Have you noticed your groceries getting pricier? You’ve certainly noticed the cost of buying a house or maintaining it has surged. Canadians could be facing a prolonged period of inflation, which means prices of everyday essentials could rise much higher.
While the government reports that the annual rate of inflation is about 1%, the rate could steadily climb higher throughout 2021. Here’s what’s driving inflation potentially higher and the impact it could have on investors.
The past year has been extraordinarily bizarre. Much of the economy was shut down, which means demand for goods and services were suspended. Meanwhile, the government printed money to offer benefits to over eight million Canadians.
Economists believe the government’s move to print billions of dollars to keep the economy afloat will devalue the Canadian dollar. Meanwhile, the reopening of the economy during the second half of the year will cause a surge in demand for goods and services. After a year of lockdown and low demand, producers of essential commodities such as oil and lumber won’t be able to ramp up production quickly.
A combination of these factors could drive the price of everything, from meat to cars, higher. That’s inflation, and it’s an invisible drain on your wealth. Higher inflation means your money loses value over time. However, the most noteworthy impact of inflation could be on debt.
Inflation’s impact on debt
While inflation was low last year, the Canadian government’s cost of borrowing was low. The yield on the 10-year Canadian government bond was below 1%. In fact, it dipped down to 0.43% by July 2020 — the lowest point in its history.
This means the government can borrow cheaply and deploy money into the economy. It also means that the cost of borrowing for individuals and corporations is low. You may have noticed how mortgage rates fell to an all-time low in 2020.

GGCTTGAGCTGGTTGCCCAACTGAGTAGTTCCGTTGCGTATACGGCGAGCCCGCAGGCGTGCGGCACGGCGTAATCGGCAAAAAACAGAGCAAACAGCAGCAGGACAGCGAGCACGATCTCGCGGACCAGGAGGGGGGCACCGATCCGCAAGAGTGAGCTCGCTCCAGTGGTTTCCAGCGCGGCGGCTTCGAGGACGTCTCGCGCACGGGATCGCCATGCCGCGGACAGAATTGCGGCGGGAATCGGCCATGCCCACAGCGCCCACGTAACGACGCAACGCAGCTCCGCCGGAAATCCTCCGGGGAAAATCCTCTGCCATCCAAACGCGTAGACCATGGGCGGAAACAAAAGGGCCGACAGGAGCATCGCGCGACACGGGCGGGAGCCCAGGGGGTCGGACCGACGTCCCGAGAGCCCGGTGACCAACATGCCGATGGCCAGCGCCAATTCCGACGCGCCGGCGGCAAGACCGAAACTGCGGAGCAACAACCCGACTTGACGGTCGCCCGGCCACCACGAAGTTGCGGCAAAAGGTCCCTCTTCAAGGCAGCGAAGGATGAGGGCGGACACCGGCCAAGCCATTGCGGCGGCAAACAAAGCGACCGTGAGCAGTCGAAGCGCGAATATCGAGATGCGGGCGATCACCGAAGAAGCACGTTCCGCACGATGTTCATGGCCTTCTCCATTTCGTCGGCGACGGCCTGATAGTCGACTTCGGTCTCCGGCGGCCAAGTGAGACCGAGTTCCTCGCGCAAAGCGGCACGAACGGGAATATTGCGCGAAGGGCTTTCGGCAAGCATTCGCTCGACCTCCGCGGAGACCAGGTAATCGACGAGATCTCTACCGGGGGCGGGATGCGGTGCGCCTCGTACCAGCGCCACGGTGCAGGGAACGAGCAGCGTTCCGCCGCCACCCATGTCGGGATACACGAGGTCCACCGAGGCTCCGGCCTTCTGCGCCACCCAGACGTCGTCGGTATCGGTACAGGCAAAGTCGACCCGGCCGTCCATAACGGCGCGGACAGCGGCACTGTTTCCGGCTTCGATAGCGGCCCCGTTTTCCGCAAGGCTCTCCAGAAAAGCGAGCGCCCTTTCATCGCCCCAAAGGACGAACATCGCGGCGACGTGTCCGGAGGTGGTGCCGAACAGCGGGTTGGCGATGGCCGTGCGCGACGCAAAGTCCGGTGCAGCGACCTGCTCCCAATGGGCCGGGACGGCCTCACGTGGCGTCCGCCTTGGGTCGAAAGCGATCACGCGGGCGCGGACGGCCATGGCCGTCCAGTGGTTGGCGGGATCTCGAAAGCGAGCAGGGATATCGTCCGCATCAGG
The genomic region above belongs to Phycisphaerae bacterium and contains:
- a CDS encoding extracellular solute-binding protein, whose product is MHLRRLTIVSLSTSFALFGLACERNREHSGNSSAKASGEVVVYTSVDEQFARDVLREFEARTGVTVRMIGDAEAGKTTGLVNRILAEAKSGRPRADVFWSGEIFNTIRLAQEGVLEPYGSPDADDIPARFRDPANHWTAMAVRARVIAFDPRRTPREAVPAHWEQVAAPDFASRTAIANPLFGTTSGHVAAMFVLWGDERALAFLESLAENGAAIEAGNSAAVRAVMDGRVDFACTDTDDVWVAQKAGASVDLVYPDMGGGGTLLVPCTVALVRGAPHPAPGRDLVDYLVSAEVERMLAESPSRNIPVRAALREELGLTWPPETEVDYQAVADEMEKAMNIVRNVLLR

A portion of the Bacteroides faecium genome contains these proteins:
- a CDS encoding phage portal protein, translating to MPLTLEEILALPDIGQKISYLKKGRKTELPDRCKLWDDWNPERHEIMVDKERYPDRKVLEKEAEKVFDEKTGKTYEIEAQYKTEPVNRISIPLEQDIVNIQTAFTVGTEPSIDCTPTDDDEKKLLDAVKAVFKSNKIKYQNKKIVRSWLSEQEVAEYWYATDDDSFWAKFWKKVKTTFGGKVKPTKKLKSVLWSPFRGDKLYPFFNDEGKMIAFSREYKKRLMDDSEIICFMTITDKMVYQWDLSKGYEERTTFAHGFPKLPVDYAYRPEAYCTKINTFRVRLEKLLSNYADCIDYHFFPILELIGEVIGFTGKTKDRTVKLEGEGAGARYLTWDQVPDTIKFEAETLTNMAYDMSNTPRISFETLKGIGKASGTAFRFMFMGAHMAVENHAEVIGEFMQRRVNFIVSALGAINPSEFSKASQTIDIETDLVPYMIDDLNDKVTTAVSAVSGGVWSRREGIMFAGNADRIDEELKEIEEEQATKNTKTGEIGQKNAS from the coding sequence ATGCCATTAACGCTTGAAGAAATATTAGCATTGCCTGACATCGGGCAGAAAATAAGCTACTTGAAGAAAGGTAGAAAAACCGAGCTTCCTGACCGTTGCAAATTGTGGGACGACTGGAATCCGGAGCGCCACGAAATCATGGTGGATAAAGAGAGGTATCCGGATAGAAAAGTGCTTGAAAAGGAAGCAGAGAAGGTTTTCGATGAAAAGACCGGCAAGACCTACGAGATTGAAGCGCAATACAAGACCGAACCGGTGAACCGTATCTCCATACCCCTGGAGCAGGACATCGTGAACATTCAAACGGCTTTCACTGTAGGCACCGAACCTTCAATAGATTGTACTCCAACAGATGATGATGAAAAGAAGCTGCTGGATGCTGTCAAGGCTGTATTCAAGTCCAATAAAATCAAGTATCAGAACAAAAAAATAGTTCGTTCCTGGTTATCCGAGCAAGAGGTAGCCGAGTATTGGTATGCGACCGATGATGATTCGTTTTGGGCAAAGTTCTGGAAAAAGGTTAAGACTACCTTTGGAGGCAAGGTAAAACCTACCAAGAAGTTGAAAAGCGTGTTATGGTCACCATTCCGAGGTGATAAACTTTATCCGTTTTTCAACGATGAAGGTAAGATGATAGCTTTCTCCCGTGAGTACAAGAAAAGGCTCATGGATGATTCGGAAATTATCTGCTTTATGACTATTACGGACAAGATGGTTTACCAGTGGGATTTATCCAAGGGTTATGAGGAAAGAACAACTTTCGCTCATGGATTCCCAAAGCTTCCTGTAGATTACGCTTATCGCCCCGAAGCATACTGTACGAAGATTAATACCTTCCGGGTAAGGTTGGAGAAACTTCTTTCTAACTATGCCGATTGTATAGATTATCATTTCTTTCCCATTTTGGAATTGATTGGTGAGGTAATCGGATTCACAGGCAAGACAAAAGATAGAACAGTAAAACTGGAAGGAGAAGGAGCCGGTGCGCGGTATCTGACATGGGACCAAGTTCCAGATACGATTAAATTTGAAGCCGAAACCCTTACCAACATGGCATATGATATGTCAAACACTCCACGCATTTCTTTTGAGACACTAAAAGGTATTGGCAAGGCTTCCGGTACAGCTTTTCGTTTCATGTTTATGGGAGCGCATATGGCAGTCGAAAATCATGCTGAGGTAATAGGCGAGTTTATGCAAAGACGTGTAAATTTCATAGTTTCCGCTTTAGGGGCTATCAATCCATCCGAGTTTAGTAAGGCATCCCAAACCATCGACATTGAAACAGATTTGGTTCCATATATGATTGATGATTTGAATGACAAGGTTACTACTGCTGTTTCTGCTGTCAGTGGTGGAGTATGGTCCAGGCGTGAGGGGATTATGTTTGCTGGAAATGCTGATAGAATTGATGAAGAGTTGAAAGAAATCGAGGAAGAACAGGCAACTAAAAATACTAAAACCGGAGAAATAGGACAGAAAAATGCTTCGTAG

Now, however, the yield on the 10-year government bond is up to 1.26%. That’s nearly quadruple the rate from July 2020. As the cost of borrowing rises, corporations and consumers could pull back investments. That causes the stock market to correct.
In short, if inflation continues to rise you should expect the stock market to dive lower. However, inflation’s impact isn’t evenly spread across the economy. Some companies do better than others at withstanding the effects.
Assets such as gold and real estate are considered traditional inflation hedges. These hard assets hold their value regardless of what happens to the currency and inflation.
Barrick Gold, for instance, could see some upside if inflation flares up. The value of gold tends to rise alongside inflation. Higher gold prices will broaden Barrick’s margins and push its stock up.
Meanwhile, medical real estate investment trust (REIT) NorthWest Healthcare REIT could be a shield against inflation. Hard assets such as physical properties tend to retain their value over time, despite inflation. Medical centres and clinics should be even more robust.
We could face a spike in inflation this year. Protect your portfolio with allocations to gold and real estate.